2016 has been a terrible year for Internet users who pirate content from prominent torrent sites.
This year saw three of the 10 biggest torrent sites in the world taken offline – including the king of piracy portals, KickassTorrents.
KickassTorrents went offline after US authorities arrested the owner of the site, Artem Vaulin of Ukraine, in July.
Vaulin was arrested in Poland after a US federal agent posed as an advertiser wishing to purchase services on KickassTorrents.
Following a payment, the site’s bank account was traced – which helped authorities in locating their suspect.
Other popular torrent sites which have gone down in 2016 include Torrentz and TorrentHound – the latter voluntarily shutting down its operation.
Pressure from Hollywood
Torrent sites which share copyrighted material – mostly movies and TV series – have come under increased legal pressure from film studios and television networks in recent years.
Faced with multi-million dollar lawsuits if tracked down, torrent site owners often choose to take their site offline when confronted by copyright holders.
The Yify torrent group, and its torrent site YTS, faced this situation in 2015.
YTS was well-known in torrenting circles and praised for its professional layout and content.
Users could often choose between 720p and 1080p content, which was encoded to keep files sizes small.
The site also linked to trailers, movies reviews, and descriptions of a title you were interested in – and was reported to receive millions of page views per day.
Unfortunately for its users, its founder was tracked down by the MPAA (Motion Picture Association of America) in New Zealand and given two choices – shut down your operation or face us in court.
He chose to close shop.
Put it all on one platform
Despite big torrent players going down, pirating media content online still has an army of supporters.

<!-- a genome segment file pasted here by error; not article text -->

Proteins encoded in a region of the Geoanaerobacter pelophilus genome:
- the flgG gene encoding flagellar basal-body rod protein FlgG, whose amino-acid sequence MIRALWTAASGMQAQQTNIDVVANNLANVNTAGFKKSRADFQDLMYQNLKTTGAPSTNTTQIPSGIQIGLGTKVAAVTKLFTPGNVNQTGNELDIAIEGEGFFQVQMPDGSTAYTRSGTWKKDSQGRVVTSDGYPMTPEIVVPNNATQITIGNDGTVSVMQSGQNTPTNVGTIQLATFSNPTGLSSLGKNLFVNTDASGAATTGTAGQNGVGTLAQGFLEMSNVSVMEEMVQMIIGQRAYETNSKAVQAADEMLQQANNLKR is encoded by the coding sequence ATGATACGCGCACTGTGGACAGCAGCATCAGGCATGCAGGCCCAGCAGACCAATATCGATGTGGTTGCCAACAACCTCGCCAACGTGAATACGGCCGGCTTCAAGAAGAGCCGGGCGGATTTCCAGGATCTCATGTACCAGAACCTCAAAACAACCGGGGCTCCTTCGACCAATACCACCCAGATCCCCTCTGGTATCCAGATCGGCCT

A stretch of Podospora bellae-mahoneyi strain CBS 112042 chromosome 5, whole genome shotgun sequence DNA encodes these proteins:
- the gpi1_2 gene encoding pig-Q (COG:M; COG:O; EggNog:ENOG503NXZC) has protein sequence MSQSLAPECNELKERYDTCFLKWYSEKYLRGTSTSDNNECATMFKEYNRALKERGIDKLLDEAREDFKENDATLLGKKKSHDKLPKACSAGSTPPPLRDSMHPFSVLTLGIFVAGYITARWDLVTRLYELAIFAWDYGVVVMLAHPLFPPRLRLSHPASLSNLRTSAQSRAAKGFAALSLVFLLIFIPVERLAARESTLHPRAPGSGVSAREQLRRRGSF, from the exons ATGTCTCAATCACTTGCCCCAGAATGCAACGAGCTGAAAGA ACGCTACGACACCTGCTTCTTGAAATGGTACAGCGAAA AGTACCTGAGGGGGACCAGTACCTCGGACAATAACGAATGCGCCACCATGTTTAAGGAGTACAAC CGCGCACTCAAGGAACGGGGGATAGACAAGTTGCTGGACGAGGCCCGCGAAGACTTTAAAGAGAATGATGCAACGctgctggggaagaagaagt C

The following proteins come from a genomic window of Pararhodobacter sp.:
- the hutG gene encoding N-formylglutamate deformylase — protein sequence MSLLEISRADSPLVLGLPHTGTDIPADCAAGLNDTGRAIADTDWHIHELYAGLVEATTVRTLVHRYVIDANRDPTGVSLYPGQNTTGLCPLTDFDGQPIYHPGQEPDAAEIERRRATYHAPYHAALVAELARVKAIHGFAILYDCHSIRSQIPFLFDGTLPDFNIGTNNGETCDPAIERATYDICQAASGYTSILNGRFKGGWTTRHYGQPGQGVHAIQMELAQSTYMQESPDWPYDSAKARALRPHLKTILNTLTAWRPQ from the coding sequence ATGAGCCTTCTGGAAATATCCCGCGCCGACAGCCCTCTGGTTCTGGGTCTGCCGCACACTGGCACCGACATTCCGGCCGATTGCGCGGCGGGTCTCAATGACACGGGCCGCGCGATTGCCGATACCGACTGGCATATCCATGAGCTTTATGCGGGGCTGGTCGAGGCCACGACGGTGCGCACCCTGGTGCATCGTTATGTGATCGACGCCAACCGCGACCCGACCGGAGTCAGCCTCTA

Sites like The Pirate Bay continue to operate, providing an array of movies, TV series, adult content, and music.
One of the driving forces behind torrent sites is that users want a single platform from which they can access all the media content they desire.
While “getting stuff for free” is often the reason people think users pirate, it is not always the case.
Sections of online pirates argue that if there was a single legal platform from which all the movie, TV series, and music content they wanted was available, they would pay for the service.
While services like DStv and Netflix have made huge progress in providing content to users in a timely and easy-to-consume manner, there are still perceived problems in terms of what they are licensed to distribute.
Pirate sites give users access to multiple forms of content on a single portal.
Netflix provides TV series and movies, but only those which it is licensed to. It has no rights to Game of Thrones, for example.
Netflix also does not provide a music service.
DStv faces similar challenges, along with the fact that not all its shows are available on-demand.
Acquiring and producing content is extremely expensive for players like DStv and Netflix, as is maintaining their services – which have to meet service-level agreements, copyright holder requirements, and abide by laws laid down by the countries in which they operate.
Pirate sites are not bound by these formalities and can therefore offer a similar product, for free, with relative ease.
You get what you pay for
DStv and Netflix still have drawcards which keep subscribers coming back, though.
The satellite service’s SuperSport channels are world-class and offer live sports coverage which will satisfy the majority of fans.
Netflix, like DStv, also guarantees the quality of its content – which can often be a problem with media from pirate sites.
The resolution of a movie, what language the dialogue is in, and whether there are foreign-language subtitles you cannot remove are common concerns when looking for a torrent file to download.
With paid-for services, users know that the content will work how they expect it to the first time they hit play.
The fight continues
While the pros and cons of piracy may be up for debate, its legality is not – as indicated by the arrest of Vaulin and the voluntary shutdown of YTS and TorrentHound.
Online streaming services will also continue to make progress on what they offer their audiences, which will decrease the need for users to torrent media from piracy sites.
For niche shows or movies not available on any local platforms, though, pirates will argue that torrenting is still the only way to access the content they want to watch.